London air pollution ‘worse than Chernobyl’
Air pollution in Britain's congested cities poses a greater health risk than exposure to significant levels of radiation.
Speaking at an event held to discuss urban planning and air quality, hosted by the Waterfront Conference Company scientist Dr Jim Smith outlined how the average London resident was more likely to suffer ill health from air pollution than the 200,000 workers sent in to clean up the contaminated zone immediately after the Chernobyl nuclear disaster.
Continuing on the theme of risk, Sir John Lawton, chairman of the Royal Commission on Environmental Pollution, pointed out that the deaths attributed to air pollution. Mainly from traffic, dwarfed those from road accidents.
Based at the Centre for Ecology and Hydrology, Dr Smith’s work has focused on radiation and the impact of the Chernobyl meltdown in particular.
Perhaps surprisingly, the biggest greatest impact has been on mental health, he said, as people have been displaced, forced to leave their lives behind and live in fear of perceived potential problems with their physical health.
This led him to look at how we deal with risk in our lives and carry out research into the comparative health risks of obesity, passive smoking, air pollution and receiving unusually high doses of radiation.
“It seems ridiculous to say that air pollution is worse than Chernobyl,” he said.
“We’re used to air pollution and we know that the Chernobyl accident was the worst technological accident in history – it had huge knock on environmental, social and health impacts. It was a terrible disaster, there’s no doubt about that.”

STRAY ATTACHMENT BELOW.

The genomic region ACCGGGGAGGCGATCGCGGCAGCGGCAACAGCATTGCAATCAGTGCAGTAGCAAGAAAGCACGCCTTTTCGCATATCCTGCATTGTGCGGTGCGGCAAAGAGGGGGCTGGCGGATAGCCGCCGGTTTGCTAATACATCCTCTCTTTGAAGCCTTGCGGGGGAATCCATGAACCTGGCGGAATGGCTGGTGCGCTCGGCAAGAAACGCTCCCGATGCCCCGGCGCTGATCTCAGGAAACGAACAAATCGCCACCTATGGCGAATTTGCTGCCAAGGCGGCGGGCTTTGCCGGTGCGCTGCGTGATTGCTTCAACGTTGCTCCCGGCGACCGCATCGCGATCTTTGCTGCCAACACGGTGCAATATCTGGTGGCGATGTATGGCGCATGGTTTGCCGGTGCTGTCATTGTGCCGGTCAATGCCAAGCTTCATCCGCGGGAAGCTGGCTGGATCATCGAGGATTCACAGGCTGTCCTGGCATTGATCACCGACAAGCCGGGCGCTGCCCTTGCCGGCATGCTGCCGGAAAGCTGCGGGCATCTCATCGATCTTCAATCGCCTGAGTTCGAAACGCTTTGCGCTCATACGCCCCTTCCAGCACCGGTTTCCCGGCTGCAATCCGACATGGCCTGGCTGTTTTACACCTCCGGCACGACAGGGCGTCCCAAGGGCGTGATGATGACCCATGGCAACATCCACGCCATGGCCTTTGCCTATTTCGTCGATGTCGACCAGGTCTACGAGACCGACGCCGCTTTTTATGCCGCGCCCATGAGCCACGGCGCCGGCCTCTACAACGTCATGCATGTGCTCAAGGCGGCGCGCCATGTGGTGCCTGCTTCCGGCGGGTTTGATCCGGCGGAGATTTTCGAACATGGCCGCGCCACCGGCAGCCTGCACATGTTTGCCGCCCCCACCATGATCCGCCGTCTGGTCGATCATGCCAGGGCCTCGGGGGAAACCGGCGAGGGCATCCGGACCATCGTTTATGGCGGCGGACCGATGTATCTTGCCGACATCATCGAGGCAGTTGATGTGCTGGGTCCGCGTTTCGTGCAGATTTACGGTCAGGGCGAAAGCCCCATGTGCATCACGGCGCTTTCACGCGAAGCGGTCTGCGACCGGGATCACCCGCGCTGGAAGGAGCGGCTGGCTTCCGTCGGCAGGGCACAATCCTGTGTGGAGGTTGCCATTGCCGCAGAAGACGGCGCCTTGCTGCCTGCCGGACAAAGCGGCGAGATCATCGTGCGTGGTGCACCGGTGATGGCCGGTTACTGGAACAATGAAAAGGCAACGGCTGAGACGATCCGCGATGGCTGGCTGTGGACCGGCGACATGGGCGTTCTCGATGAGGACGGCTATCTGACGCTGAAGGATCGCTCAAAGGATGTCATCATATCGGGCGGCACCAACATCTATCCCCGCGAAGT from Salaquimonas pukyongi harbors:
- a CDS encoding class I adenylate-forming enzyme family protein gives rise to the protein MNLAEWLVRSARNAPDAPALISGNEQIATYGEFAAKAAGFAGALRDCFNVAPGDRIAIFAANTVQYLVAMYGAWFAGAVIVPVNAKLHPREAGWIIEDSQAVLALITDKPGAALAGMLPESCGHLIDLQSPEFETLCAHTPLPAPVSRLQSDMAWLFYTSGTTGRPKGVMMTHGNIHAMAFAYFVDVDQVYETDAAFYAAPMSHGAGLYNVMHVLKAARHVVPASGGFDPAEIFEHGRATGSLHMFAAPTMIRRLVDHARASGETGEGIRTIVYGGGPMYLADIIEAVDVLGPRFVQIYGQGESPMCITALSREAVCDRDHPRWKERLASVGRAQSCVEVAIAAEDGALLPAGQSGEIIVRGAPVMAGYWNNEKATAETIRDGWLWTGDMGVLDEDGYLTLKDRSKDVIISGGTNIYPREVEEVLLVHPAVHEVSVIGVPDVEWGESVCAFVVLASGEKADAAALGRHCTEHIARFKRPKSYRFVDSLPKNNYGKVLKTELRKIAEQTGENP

But the best estimates of total additional cancer deaths from the accident put that figure at about 8,000 people from the contaminated areas and 30,000 globally.
To put that in perspective, air pollution takes eight months off the life expectancy of the average Briton and contributes to the death of some 24,000 people every year.
Dr Smith took pains to stress the sums were not that clear cut – whilst it is relatively easy to attribute a proportion of cancer deaths to increased radiation levels, the pollution deaths are not so clear cut.
In some cases, the pollution simply brings forward the death of the already-infirm by a matter of weeks and months and in others pollution might look like the most likely cause but there may be other contributory factors which have been missed.
But when one looks at the indisputable increase in hospital admissions during serious pollution episodes, and even the less reliable data from vast cohort studies looking at pollution in different American cities, it seems pretty clear that taken as a whole, air pollution poses a far greater risk than exposure to radiation for those affected by Chernobyl.
Dr Smith’s paper can be found at www.biomdecentral.com
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